No. 2270 Philadelphia, 1980, Appeal from the Judgment of Sentence of the Court of Common Pleas of Montgomery County, Criminal Division, at No. 3938 of 1979
Abraham A. Hobson, III, Norristown, for appellant.
David M. McGlaughlin, Assistant District Attorney, Norristown, for Commonwealth, appellee.
Cercone, President Judge, and Wickersham and Brosky, JJ.
[ 303 Pa. Super. Page 75]
Appellant was convicted of forgery and theft by deception in connection with purchases he made using Travelers Express Company money orders at various commercial establishments in Lansdale, Montgomery County, on May 12, 1979. His motions for New Trial and in Arrest of Judgment were denied, and sentence was imposed. We affirm.
[ 303 Pa. Super. Page 76]
Appellant raises the following issues on appeal: (1) whether he was denied a fair trial because comments by the Assistant District Attorney and various prosecution witnesses during trial implied that appellant had engaged in prior criminal activity; (2) whether the in-court identifications by the prosecution witnesses should have been suppressed (3) whether the forgery statute (Title 18, Pa.C.S. § 4101) can be violated by signing of a fictitious name, and, if so, whether the Commonwealth failed to sustain its burden of proving that the name signed, "Richard Swan," was indeed fictitious; and (4) whether the trial court erred in its instruction to the jury on the elements of theft by deception.
On November 30, 1977, the Gayman Check Cashing Agency, 300 East Tioga Street, Philadelphia, was broken into through a wall which separated it from an adjoining apartment. Seven hundred ninety-seven Traveler's Express money orders were stolen, and the Traveler's Express Company was so notified. We are here concerned with six of these money orders. They were passed on May 12, 1979, at six different stores in Lansdale, Montgomery County. The purchaser identified himself as "Richard Swan" and signed the money orders as such, receiving merchandise and change in return for each. All of the stores attempted to deposit the money orders in their accounts, only to have them returned, payment refused because they were stolen. Store personnel involved in each transaction identified the appellant at trial as the man who had posed as "Richard Swan." Experts testified to the presence of appellant's fingerprints on two of the money orders and to a "high probability" that the signatures were written by the appellant.
Appellant claims to have been prejudiced by comments of the Assistant District Attorney and various prosecution witnesses, which allegedly implied that he had been involved in prior criminal activity. The opening and closing remarks of the Assistant District Attorney are not reflected in the record, so we are unable to evaluate the propriety of the trial judge's denial of defense attorney's motion for mistrial. The appeal briefs for both parties indicate that the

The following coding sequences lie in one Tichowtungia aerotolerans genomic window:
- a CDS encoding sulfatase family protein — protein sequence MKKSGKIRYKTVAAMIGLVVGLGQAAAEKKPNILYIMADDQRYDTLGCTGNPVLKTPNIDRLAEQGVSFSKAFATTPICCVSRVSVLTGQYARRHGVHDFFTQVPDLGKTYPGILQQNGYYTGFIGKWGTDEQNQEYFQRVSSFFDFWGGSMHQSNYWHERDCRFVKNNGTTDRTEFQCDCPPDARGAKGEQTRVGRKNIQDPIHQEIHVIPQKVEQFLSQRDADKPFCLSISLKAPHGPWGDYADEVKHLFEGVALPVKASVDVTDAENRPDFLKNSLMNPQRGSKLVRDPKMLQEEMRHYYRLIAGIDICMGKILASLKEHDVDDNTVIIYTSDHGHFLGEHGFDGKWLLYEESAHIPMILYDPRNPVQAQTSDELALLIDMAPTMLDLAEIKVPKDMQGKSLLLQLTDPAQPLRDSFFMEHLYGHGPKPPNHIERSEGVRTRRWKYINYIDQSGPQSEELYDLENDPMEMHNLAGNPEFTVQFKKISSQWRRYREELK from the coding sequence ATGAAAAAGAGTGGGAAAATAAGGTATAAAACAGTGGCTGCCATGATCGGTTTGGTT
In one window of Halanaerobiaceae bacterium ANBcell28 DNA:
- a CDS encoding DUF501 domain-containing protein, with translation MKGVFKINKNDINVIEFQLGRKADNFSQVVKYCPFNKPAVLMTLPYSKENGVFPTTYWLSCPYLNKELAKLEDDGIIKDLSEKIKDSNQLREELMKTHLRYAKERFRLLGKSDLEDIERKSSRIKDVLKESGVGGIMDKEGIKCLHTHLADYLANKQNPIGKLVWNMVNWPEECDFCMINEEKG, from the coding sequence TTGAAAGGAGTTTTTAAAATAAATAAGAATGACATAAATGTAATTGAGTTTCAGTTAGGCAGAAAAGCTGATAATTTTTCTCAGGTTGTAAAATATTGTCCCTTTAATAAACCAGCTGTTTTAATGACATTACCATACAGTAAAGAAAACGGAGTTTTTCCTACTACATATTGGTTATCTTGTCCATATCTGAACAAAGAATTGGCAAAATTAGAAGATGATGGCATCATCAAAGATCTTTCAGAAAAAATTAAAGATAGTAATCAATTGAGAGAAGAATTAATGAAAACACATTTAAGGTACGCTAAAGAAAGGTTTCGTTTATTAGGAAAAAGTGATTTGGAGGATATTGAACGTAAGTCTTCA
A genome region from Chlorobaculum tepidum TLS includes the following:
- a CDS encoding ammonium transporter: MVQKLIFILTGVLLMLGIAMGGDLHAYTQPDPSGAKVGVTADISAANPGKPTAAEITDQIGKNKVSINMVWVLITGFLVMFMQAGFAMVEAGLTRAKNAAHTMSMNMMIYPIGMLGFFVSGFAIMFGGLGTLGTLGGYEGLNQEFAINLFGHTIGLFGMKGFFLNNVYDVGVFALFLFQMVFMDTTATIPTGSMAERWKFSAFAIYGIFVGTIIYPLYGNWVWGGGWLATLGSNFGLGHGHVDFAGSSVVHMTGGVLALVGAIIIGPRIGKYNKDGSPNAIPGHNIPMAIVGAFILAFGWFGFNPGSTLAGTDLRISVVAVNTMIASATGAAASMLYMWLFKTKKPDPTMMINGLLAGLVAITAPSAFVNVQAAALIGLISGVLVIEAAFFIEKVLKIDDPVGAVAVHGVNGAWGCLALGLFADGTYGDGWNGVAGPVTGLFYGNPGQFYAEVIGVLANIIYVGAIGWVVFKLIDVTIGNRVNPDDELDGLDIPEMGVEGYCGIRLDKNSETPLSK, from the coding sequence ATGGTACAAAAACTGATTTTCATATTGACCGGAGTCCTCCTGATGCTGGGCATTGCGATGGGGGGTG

[ 303 Pa. Super. Page 77]
comments of the prosecutor to which the defense attorney objected were references to the burglary of the Gayman Check Cashing Agency. Evidence of the burglary was necessary to show that the subject money orders did not enter the stream of commerce in a lawful fashion. Furthermore, the trial judge reminded the jury that statements of counsel are not evidence and that the defendant was not charged with stealing the money orders. In view of the foregoing, we find no prejudice to the appellant arising from the comments of the Assistant District Attorney.
The direct examination of Officer Morrison by the Assistant District Attorney, as to whether the officer knew the defendant, was also objected to in a defense motion for mistrial on grounds of prejudice. Rule 1118(b) provides for mistrial, on motion, "[w]hen an event prejudicial to the defendant occurs during trial . . . ." Pa.R.Crim.P. 1118(b). The standard for declaring a mistrial was set out in Commonwealth v. Shepherd, 269 Pa. Super. 291, 409 A.2d 894 (1979): ". . . mistrial is warranted when a juror 'could reasonably infer from the facts presented that the accused had engaged in prior criminal activity.'" Id., 269 Pa. Superior Ct. at 294, 409 A.2d at 895. The facts presented by Officer Morrison's testimony included the assertion that he was the officer who fingerprinted the defendant following his arrest. Therefore, it would be equally as consistent for the jury to infer that the officer knew the defendant because he fingerprinted him as for it to infer that the defendant had previously been involved in criminal activity. Since fingerprinting is commonly known to be routine procedure following an arrest, the officer's testimony could not have been surprising to the jury, nor prejudicial to the defendant. There being no prejudice, the motion for mistrial was properly denied.
Appellant also argues that the trial court erred in denying its motion for mistrial, made in response to the testimony of Detective McCarthy. McCarthy's testimony was similar to that of Morrison; on direct examination, he answered that he knew the defendant and knew where the
[ 303 Pa. Super. Page 78]
defendant lived.*fn1 The defense objected. Detective McCarthy was the officer who arrested the defendant. The reasonable inference to be drawn from the facts presented by McCarthy was that the detective knew the defendant and knew his address because he arrested him. The defendant would not be in court if someone had not arrested him. Therefore, the detective's testimony was not prejudicial to the defendant and the motion for mistrial was properly denied.
Appellant also claims that the examination of Sarah Gayman*fn2 owner of the check cashing agency from which the subject money orders disappeared, elicited details of the burglary without relevant basis. The testimony allegedly enlarged ". . . the scope of the ...